Review Author
Floyd S. Werner Jr.
Published on
October 8, 2010
Company
Loon Models
Scale
1/48
MSRP
$3.00

Eduard’s FW-190s are some of my favorite models. One ‘nitpicky’ thing is that you have to cut open the wing root gun covers so that the kit parts will fit in a closed position. Sometimes this results in a less than perfect fit, depending on how well you cut them. Well you don’t have to do it anymore. Loon Models provides the two covers with the trailing edges suitably thinned so you no longer have to cut into the wings. This will make that whole process so much simpler and ensure a perfect fit.

Molded in light yellow resin that is blemish free these are easy additions to the kit.

Highly recommended.

Thanks to Loon Models for the review copy. Tell them IPMS/USA sent you. Note: Loon Models is the “house-brand” for Roll Models, Inc.

Review Author
Roger Carrano
Published on
October 8, 2010
Company
Quickboost
Scale
1/48
MSRP
$8.50

Recommended Kit: Trumpeter

I have read many reviews about Trumpeter’s C-47 kit and, although they range from good to great, most reviews seem to pick up on the errors where the rudder and the cowlings are concerned. This review will cover Quickboost’s corrected cowlings as compared with the kits cowlings.

Review Author
Dave Koukol
Published on
October 5, 2010
Company
Trumpeter
Scale
1/48
MSRP
$59.95

Background

In the decade following the end of World War II, aircraft performance and design advanced at a dizzying pace. Proposed in 1951 and first flown in 1953, the North American F-100 Super Sabre followed in the footsteps of legendary P-51 Mustang and F-86 Sabre, and was the first American production fighter capable of flying at sustained supersonic speeds in level flight. Although intended as a clear-weather daytime air superiority fighter, the “Hun” saw its most notable service during the Vietnam War as a fighter-bomber. The quantum leap in performance over previous fighters was accompanied by an unprecedented accident rate, as Air Force pilots with supersonic experience were few and far between outside of the flight test community. In order to curb the high accident rate, North American developed a two-seat trainer variant on its own nickel, and the design rapidly evolved into a two-seat variant of the F-100D, designated F-100F. Although it did little to reduce the accident rate, the F-100F played an instrumental role in the birth of SEAD (suppression of enemy air defenses) mission as the first “Wild Weasel” platform and as a forward air control (FAC) aircraft.

Book Author(s)
Author: Krzystozt Mucha, Scale Drawings:Arkadiusz Wrόbel, Color Profiles:Damian Majsak
Review Author
Les Walden
Published on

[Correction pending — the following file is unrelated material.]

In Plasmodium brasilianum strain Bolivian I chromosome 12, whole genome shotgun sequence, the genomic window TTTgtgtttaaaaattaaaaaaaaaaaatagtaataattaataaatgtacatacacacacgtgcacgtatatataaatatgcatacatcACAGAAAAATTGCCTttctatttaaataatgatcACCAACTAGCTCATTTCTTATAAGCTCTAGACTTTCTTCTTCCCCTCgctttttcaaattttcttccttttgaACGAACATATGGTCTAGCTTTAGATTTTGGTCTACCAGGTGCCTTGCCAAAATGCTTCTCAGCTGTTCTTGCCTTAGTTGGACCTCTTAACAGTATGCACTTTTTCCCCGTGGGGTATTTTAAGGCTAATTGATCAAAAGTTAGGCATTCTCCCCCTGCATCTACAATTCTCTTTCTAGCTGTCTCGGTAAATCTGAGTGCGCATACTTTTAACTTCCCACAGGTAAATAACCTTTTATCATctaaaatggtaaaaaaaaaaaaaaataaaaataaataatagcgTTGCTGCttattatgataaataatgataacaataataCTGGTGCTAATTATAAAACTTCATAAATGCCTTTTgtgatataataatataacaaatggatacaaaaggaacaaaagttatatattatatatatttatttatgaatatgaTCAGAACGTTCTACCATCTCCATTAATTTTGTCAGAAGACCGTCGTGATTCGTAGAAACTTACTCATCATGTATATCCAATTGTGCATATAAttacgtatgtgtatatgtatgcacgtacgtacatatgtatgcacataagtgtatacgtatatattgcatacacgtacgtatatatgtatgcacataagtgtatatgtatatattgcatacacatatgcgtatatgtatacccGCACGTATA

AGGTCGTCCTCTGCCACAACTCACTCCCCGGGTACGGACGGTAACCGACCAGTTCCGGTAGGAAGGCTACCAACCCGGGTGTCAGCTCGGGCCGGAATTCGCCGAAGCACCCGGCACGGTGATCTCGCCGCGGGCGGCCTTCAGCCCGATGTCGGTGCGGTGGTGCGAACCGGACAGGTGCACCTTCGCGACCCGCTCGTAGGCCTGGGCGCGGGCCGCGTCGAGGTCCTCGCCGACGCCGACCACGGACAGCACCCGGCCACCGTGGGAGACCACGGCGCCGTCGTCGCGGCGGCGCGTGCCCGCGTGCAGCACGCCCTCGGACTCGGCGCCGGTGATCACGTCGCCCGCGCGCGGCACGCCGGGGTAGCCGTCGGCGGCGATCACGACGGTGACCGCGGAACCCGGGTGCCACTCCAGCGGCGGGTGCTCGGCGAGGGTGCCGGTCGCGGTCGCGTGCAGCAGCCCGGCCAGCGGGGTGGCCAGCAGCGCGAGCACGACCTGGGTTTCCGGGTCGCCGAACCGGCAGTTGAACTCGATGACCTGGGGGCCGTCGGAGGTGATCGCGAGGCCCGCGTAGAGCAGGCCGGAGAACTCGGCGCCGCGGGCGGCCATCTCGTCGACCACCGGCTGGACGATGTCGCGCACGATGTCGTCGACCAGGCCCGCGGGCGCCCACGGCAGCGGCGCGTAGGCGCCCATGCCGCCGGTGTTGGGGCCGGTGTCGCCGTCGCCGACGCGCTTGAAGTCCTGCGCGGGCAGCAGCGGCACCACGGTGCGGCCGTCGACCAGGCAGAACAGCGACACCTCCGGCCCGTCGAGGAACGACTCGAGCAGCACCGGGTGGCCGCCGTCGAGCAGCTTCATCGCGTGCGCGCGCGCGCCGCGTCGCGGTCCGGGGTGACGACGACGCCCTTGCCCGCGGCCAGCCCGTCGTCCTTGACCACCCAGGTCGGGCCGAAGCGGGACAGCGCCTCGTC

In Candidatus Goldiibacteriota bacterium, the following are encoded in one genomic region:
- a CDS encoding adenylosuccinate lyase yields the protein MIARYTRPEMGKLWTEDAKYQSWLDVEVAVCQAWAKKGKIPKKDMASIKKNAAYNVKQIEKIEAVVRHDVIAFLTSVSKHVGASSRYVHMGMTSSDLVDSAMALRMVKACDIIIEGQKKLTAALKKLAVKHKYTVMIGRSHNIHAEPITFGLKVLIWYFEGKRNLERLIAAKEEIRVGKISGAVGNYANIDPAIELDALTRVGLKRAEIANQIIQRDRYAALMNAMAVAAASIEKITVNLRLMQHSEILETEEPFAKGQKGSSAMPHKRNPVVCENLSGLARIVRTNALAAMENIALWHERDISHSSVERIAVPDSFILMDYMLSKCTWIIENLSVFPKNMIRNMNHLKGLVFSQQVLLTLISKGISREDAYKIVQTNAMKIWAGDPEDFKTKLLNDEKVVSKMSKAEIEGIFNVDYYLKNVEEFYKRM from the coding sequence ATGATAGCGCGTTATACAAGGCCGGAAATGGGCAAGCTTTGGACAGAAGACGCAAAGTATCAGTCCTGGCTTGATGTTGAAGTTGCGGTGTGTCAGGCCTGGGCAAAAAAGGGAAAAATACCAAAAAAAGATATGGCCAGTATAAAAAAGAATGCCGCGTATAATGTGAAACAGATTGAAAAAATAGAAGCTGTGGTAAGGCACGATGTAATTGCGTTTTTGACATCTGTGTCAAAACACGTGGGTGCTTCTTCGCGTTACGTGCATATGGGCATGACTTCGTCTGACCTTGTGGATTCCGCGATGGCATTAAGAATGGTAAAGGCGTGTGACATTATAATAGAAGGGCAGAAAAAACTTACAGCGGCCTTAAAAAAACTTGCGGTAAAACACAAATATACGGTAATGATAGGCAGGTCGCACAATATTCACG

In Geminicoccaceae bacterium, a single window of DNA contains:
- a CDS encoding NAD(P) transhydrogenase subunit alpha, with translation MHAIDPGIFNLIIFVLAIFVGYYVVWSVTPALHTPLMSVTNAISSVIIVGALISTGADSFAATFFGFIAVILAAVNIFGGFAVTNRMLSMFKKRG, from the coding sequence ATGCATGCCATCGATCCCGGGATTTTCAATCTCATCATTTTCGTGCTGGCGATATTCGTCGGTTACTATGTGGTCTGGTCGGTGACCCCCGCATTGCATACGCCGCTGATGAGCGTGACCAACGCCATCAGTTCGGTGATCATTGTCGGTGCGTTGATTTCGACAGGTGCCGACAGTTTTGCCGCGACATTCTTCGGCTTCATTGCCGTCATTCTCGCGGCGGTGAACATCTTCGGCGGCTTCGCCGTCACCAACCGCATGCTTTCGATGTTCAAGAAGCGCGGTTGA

October 3, 2010
Company
Kagero Publishing
MSRP
$24.75

Kagero has come up with another winner if you’re a Panzer IV nut, like I am. The book is soft cover with heavy stock and full color art on the front and back covers. This book covers the Panzer IV J. The strength of the book isn’t the text, unless you read Polish. The 1/35 scale drawings are beautiful showing all the angles of the tank, in all twenty seven pages. The drawings do have some text in English, so you know what variant you’re looking at. The reader does know which production version is being represented. Included are exploded drawings of the different muffler systems, return rollers, idler wheels, road wheel assemblies, treads, muzzle brakes, cupolas, and armor skirts. There are also four pages of 1/48 and 1/72 scale drawings. Thirty-one pages in all. Add to this there are four pages of full color prints. They come with two tanks on each page.

Book Author(s)
Peter Muller and Wolfgang Zimmerman
Review Author
Don Barry
Published on
September 30, 2010
Company
Casemate Publishers
MSRP
$69.00

This is the first of a two-volume set detailing the history, tactical development, and use of the various marks of the Sturmgeschutz III, commonly referred to as the StuG III. Volume 1 is predominately text. Volume 2 is mostly photographic in content.

This book offers a wealth of data for modelers, as well as those more interested in the technical aspects of this weapons system. Chapters include: background, technical development, series production, design variants A thru G, the factories involved in production, and combat records and troop reports.

There is a full developmental section, where the evolution of tactics is examined. Due to the requirements of the conflict, a weapon developed to support the infantry with mobile heavy firepower, evolved into a premier tank killer and improvised tank replacement. A howitzer-armed version, the Sturmhaubitze, was introduced to remedy this, with limited success mostly due to the limited numbers produced.